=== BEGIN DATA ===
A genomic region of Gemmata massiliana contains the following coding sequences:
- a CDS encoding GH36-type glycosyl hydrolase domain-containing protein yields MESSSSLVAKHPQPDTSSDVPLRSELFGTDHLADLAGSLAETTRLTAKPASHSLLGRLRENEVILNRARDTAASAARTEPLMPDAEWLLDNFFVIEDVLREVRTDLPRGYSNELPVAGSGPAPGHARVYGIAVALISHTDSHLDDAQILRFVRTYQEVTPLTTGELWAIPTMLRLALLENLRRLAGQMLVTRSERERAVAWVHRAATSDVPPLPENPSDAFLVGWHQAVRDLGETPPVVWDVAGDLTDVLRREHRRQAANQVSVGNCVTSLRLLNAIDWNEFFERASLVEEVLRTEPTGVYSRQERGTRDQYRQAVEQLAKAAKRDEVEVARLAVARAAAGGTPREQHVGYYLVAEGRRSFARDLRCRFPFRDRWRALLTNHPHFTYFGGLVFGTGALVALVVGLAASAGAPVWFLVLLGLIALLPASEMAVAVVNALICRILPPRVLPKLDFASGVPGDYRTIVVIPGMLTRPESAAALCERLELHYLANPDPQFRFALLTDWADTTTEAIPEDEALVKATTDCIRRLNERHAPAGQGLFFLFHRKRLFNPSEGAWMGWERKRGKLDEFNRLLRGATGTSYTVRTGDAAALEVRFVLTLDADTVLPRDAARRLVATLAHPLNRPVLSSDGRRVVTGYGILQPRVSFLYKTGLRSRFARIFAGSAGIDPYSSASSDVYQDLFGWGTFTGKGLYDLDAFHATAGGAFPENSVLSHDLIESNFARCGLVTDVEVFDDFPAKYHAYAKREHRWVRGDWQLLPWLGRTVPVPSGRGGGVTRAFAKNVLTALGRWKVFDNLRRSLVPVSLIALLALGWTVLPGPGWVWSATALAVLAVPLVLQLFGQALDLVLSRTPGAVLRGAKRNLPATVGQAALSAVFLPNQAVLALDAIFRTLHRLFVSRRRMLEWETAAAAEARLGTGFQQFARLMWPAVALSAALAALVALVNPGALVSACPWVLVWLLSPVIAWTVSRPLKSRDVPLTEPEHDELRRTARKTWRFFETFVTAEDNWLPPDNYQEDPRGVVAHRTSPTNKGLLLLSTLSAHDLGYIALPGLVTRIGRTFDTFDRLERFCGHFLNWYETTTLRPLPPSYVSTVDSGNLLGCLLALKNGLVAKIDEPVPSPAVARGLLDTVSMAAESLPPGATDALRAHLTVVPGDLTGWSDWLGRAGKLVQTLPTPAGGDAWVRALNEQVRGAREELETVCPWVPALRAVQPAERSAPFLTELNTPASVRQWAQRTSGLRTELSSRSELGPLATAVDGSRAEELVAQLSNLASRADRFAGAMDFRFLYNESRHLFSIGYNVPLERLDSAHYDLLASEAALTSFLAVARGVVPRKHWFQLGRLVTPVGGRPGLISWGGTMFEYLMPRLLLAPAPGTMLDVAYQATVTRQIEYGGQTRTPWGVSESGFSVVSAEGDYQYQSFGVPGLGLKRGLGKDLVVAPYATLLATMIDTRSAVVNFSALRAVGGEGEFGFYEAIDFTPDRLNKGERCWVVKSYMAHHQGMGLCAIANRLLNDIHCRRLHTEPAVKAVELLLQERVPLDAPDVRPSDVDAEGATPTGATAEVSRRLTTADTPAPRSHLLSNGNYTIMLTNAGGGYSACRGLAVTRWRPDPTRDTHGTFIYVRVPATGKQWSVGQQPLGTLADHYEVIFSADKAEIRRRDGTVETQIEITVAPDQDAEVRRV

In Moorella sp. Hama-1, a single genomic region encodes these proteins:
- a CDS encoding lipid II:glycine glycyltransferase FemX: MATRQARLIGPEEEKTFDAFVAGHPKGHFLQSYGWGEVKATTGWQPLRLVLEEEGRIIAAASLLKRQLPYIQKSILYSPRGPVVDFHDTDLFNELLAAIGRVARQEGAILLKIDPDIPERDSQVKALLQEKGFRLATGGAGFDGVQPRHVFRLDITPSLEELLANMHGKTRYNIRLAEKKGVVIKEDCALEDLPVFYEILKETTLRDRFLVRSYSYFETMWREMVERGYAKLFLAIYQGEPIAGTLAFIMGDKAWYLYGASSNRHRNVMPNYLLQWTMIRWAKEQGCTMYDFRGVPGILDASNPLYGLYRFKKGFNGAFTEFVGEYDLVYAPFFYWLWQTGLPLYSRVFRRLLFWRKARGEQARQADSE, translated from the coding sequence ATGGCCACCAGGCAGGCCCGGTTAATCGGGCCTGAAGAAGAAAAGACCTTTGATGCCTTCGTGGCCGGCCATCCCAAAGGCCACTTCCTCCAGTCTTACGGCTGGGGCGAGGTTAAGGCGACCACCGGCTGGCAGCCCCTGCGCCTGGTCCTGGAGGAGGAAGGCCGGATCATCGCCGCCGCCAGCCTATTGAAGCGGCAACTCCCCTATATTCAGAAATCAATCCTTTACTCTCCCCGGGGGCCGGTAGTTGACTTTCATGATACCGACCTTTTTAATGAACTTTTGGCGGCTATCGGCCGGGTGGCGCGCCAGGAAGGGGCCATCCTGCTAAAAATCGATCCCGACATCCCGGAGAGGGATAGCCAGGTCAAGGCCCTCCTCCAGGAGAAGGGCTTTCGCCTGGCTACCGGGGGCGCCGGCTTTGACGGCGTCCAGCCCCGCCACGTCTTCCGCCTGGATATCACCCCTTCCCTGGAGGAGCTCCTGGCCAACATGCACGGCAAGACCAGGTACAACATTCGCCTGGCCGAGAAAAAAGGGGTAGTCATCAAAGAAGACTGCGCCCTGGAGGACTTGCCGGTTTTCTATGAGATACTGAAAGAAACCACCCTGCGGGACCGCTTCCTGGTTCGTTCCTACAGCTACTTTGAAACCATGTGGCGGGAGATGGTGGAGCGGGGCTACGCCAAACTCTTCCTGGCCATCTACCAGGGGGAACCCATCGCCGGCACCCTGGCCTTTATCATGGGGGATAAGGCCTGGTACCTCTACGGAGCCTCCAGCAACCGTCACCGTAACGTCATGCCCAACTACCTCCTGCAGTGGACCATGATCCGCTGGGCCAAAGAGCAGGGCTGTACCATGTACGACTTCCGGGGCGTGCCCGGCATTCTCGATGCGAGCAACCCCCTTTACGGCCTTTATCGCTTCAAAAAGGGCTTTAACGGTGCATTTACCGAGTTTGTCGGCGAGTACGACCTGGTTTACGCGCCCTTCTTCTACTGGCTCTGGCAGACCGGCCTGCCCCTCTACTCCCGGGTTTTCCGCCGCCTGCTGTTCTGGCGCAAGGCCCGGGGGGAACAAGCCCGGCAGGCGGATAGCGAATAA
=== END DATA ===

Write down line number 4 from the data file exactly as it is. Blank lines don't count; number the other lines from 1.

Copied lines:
- a CDS encoding lipid II:glycine glycyltransferase FemX: MATRQARLIGPEEEKTFDAFVAGHPKGHFLQSYGWGEVKATTGWQPLRLVLEEEGRIIAAASLLKRQLPYIQKSILYSPRGPVVDFHDTDLFNELLAAIGRVARQEGAILLKIDPDIPERDSQVKALLQEKGFRLATGGAGFDGVQPRHVFRLDITPSLEELLANMHGKTRYNIRLAEKKGVVIKEDCALEDLPVFYEILKETTLRDRFLVRSYSYFETMWREMVERGYAKLFLAIYQGEPIAGTLAFIMGDKAWYLYGASSNRHRNVMPNYLLQWTMIRWAKEQGCTMYDFRGVPGILDASNPLYGLYRFKKGFNGAFTEFVGEYDLVYAPFFYWLWQTGLPLYSRVFRRLLFWRKARGEQARQADSE, translated from the coding sequence ATGGCCACCAGGCAGGCCCGGTTAATCGGGCCTGAAGAAGAAAAGACCTTTGATGCCTTCGTGGCCGGCCATCCCAAAGGCCACTTCCTCCAGTCTTACGGCTGGGGCGAGGTTAAGGCGACCACCGGCTGGCAGCCCCTGCGCCTGGTCCTGGAGGAGGAAGGCCGGATCATCGCCGCCGCCAGCCTATTGAAGCGGCAACTCCCCTATATTCAGAAATCAATCCTTTACTCTCCCCGGGGGCCGGTAGTTGACTTTCATGATACCGACCTTTTTAATGAACTTTTGGCGGCTATCGGCCGGGTGGCGCGCCAGGAAGGGGCCATCCTGCTAAAAATCGATCCCGACATCCCGGAGAGGGATAGCCAGGTCAAGGCCCTCCTCCAGGAGAAGGGCTTTCGCCTGGCTACCGGGGGCGCCGGCTTTGACGGCGTCCAGCCCCGCCACGTCTTCCGCCTGGATATCACCCCTTCCCTGGAGGAGCTCCTGGCCAACATGCACGGCAAGACCAGGTACAACATTCGCCTGGCCGAGAAAAAAGGGGTAGTCATCAAAGAAGACTGCGCCCTGGAGGACTTGCCGGTTTTCTATGAGATACTGAAAGAAACCACCCTGCGGGACCGCTTCCTGGTTCGTTCCTACAGCTACTTTGAAACCATGTGGCGGGAGATGGTGGAGCGGGGCTACGCCAAACTCTTCCTGGCCATCTACCAGGGGGAACCCATCGCCGGCACCCTGGCCTTTATCATGGGGGATAAGGCCTGGTACCTCTACGGAGCCTCCAGCAACCGTCACCGTAACGTCATGCCCAACTACCTCCTGCAGTGGACCATGATCCGCTGGGCCAAAGAGCAGGGCTGTACCATGTACGACTTCCGGGGCGTGCCCGGCATTCTCGATGCGAGCAACCCCCTTTACGGCCTTTATCGCTTCAAAAAGGGCTTTAACGGTGCATTTACCGAGTTTGTCGGCGAGTACGACCTGGTTTACGCGCCCTTCTTCTACTGGCTCTGGCAGACCGGCCTGCCCCTCTACTCCCGGGTTTTCCGCCGCCTGCTGTTCTGGCGCAAGGCCCGGGGGGAACAAGCCCGGCAGGCGGATAGCGAATAA